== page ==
Jack Levine, Realist Artist, Dies at 95. Mr. Levine burst onto the American art scene in 1937 with a scathing triple portrait remarkable for its bravura brushwork and gleeful vitriol. Titled “The Feast of Pure Reason,” it depicted a police officer, a capitalist and a politician seated at a table, their bloated faces oozing malice and evil intent. His painting Cain and Abel hangs in the Vatican. Upon his discharge from service he painted Welcome Home, a lampoon of the arrogance of military power; years later the painting would engender political controversy when it was included in a show of art in Moscow, and along with works by other American artists, raised suspicions in the House Un-American Activities Committee of pro-Communist sympathies. You can see some of The Complete Graphic Work of Jack Levine (1984) via Google books. Online gallery.
Legendary baseball manager George "Sparky" Anderson dead at 76. Ernie Harwell on Sparky. Interview on Santa Clarita community access. "Mr. President, I know you love those Cubs, but if you knew these Tigers, you'd love 'em more. Hall of Fame entry. He was a crummy player, though. Remembering Anderson's class. STAY CLASSY, SPARKY! The End of a Sparkling Life.
“There’s a certain exuberance that comes from being out there on the edge of technology, where things are not certain, where there is some risk, and where you make something work.” Joseph Gavin Jr., an MIT-trained engineer and director of the Apollo 11 lunar module program for Grumman Aircraft Engineering Corporation, died on Saturday. A few quotes from Joe about the program's complexity via an old Popular Mechanics article are nice, but this more complete interview providing some fascinating insights on the process and the culture and just how much went into the lunar lander program, from an engineer's perspective, is fantastic.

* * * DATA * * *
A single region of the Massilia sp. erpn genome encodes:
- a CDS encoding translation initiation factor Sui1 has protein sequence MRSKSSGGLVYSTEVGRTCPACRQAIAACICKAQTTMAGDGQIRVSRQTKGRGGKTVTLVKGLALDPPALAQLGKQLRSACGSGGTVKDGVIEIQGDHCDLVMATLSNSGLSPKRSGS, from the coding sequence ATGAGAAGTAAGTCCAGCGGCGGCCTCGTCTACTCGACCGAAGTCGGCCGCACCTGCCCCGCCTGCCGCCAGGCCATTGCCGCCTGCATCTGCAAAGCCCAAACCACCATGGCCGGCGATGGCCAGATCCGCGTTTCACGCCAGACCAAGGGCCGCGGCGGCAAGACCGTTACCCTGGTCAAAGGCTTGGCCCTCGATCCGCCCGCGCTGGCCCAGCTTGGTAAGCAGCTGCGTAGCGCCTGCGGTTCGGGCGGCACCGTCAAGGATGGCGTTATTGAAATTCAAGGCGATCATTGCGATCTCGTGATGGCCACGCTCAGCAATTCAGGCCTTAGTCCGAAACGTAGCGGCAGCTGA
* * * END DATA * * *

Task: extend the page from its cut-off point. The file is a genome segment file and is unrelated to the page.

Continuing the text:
Graham Crowden, character actor, has died at 87 after a 52 year career on stage, television, and film. In the United States he may be best known for playing the whimsical Tom Ballard alongside Stephanie Cole's cynical Diana in the BBC series Waiting for God, often shown on PBS. Born in Edinburgh in 1922, he had a distinguished career on stage, particularly at Olivier's National Theatre, undertaking (among other roles) The Player King in Tom Stoppard's Rosencrantz and Guildenstern Are Dead. In 1974, citing an inability to commit to a single role, he turned down the part of the Fourth Doctor, which eventually went to his friend Tom Baker. A few years later, in 1977, he played in Terry Gilliam's Jabberwocky. He had another star turn on television in a previous BBC series, A Very Peculiar Practice, as the physician Jock McCannon. His last role was in 2008 in an episode of Foyle's War, "Broken Souls." Said his agent Sue Grantley to the BBC, "We will all miss him enormously."
Nassim Nicholas Taleb states on his website and Facebook account that his occasional collaborator (and fractal pioneer/popularizer) Benoit Mandelbrot has died.
The fish men see her still, their Annie, in the hide-and-seek shadows of South Street. She’s telling her dirty jokes and doing anything for a buck: hustling newspapers, untaxed cigarettes, favors, those pairs of irregular socks she’d buy cheap on Canal. She’s submitting to the elements, calling out “Yoo-hoo” to the snow and the rain and her boys. Annie and Gloria: Death of a Fulton Fish Market Fixture.
Britain’s Frank Kermode is, sadly, dead, aged ninety. I was reading the obits, and memories, and definitely agreeing with the general sentiment that literary criticism (and all of the rest of us) had lost a giant.
"A solitary man who knew his likes and lived within his means, a man who could be counted upon." Responding to vicious Internet snark following a hit-and-run death, the St. Petersburg Times asked award-winning obituary writer Andrew Meacham to write on the life of 48 year old dishwasher and Boston sports fan Neil Alan Smith.
Princess Leia's dad died l Carrie's tweet l Eddie Fisher RIP l [He] became one of the last great young crooners of the pre-rock and roll period, with 35 of his recordings reaching the Top 40 through the end of the decade l His career as a pop singer was overshadowed by his marriages to Debbie Reynolds and Elizabeth Taylor l When Eddie Fisher was with Debbie Reynolds. [more inside]
Eileen Nearne was found dead in her flat in Torquay on September 2, apparently alone and forgotten. But it turns out, she was neither.